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Common Name: Timber Rattlesnake
Scientific Name: Crotalus horridus
Characteristics: The Timber Rattlesnake is usually a docile snake and preffers retreat over striking. They are known to use their rattle to warn potential predators. Backing it into a corner or being percieved as a threat will likely result in a strike. Strikes from this snake are extremely fast and it may land 2-3 strikes before you can even react or move away.
Habitat: Occur in remote, rocky, mountainous sections of the state.
Size: Rarely exceeds 6 feet in length.
Indentifying Marks: It has brown or black chevron-shaped markings down its back. The background color may vary from bright yellow to a dull gray and entirely black specimens have even been recorded. The most prominent identifier would have to be it's segmented rattle located at the tip of it's tail.
Diet: Mainly small mammals, but may include birds, frogs, and other snakes. While they are capable of cannabolism the most commonly eaten snake would be garter snakes.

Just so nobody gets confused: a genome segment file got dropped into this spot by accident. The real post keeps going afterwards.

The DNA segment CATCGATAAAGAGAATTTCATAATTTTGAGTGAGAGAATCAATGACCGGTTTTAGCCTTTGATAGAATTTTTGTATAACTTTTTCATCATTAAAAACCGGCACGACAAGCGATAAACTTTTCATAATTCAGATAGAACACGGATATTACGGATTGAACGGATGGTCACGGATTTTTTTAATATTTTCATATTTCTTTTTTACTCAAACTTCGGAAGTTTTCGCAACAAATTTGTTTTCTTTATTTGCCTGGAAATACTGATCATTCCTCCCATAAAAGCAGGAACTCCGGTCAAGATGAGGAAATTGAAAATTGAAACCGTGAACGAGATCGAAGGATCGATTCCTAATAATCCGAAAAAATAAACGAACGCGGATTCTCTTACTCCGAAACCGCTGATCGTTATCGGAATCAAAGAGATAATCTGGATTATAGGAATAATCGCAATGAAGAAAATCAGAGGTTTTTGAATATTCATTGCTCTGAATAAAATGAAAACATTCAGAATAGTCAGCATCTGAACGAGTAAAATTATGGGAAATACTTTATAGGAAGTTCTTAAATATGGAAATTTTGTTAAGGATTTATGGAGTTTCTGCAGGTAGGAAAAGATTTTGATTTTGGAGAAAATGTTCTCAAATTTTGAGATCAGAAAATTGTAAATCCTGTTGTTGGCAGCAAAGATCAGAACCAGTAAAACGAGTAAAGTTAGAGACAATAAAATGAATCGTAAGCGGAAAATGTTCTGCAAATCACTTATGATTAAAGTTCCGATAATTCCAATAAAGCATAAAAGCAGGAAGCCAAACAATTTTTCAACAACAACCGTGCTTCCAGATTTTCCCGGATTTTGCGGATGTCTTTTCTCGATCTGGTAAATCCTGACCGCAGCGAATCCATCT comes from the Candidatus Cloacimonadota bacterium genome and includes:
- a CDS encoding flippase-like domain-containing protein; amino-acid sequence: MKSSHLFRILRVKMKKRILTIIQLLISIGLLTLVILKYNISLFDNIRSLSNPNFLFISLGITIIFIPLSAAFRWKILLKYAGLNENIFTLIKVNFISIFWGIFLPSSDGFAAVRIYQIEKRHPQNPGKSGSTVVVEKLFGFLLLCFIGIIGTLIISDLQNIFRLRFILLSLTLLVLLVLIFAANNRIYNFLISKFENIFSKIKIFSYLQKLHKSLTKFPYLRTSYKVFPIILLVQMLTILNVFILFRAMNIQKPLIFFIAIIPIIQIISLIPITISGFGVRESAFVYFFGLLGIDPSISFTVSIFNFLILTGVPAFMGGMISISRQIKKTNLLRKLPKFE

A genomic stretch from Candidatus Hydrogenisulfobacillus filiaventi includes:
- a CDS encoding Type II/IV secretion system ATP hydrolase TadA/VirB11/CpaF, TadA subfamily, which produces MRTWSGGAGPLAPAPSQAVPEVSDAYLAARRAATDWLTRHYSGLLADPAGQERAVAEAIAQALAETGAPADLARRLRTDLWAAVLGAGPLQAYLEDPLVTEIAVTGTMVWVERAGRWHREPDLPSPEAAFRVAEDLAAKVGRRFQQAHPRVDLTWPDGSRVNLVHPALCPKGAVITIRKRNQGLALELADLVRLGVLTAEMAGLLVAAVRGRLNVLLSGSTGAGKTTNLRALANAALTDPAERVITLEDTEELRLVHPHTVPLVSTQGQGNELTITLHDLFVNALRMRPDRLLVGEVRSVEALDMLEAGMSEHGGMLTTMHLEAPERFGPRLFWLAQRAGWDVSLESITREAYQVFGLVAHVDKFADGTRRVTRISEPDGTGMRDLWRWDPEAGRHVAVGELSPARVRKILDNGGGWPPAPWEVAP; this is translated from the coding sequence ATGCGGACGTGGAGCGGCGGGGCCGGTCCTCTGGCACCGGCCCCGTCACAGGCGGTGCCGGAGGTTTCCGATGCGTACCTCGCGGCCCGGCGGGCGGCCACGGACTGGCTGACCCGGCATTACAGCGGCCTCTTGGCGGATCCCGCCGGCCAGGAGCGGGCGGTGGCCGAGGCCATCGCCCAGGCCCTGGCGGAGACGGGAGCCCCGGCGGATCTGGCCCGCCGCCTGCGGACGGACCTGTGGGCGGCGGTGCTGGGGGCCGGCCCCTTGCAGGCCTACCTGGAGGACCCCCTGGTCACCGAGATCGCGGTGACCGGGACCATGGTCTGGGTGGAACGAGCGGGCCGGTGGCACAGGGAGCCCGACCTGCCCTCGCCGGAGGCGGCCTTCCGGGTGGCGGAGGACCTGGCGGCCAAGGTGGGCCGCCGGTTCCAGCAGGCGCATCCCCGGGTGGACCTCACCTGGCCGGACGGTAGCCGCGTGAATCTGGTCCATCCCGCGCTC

Breeding: Anywhere from 3 to 19, but usually about 8, young may be born which are 10-19 inches in length.
Myths and Lore: Not available at this time.
Venom Effects: Common symptoms include swelling, severe pain, tingling, weakness, anxiety, nausea and vomiting, hemorrhaging, perspiration, and eventually heart failure. Local pain following envenomation is often intense, increasing with the ensuing edema. Bites are rarely lethal to humans and you have an almost 99% recovery rate if anti venom is administered less than two hours after the bite. PROMPT MEDICAL ATTENTION IS REQUIRED!!
Pet Potential: As a venomous fast striking snake I'd advise against this one for pet owners.
Additional Info: The pit viperís habit of congregating at dens creates situations where considerable numbers of rattlesnakes and copperheads can be seen at one time.





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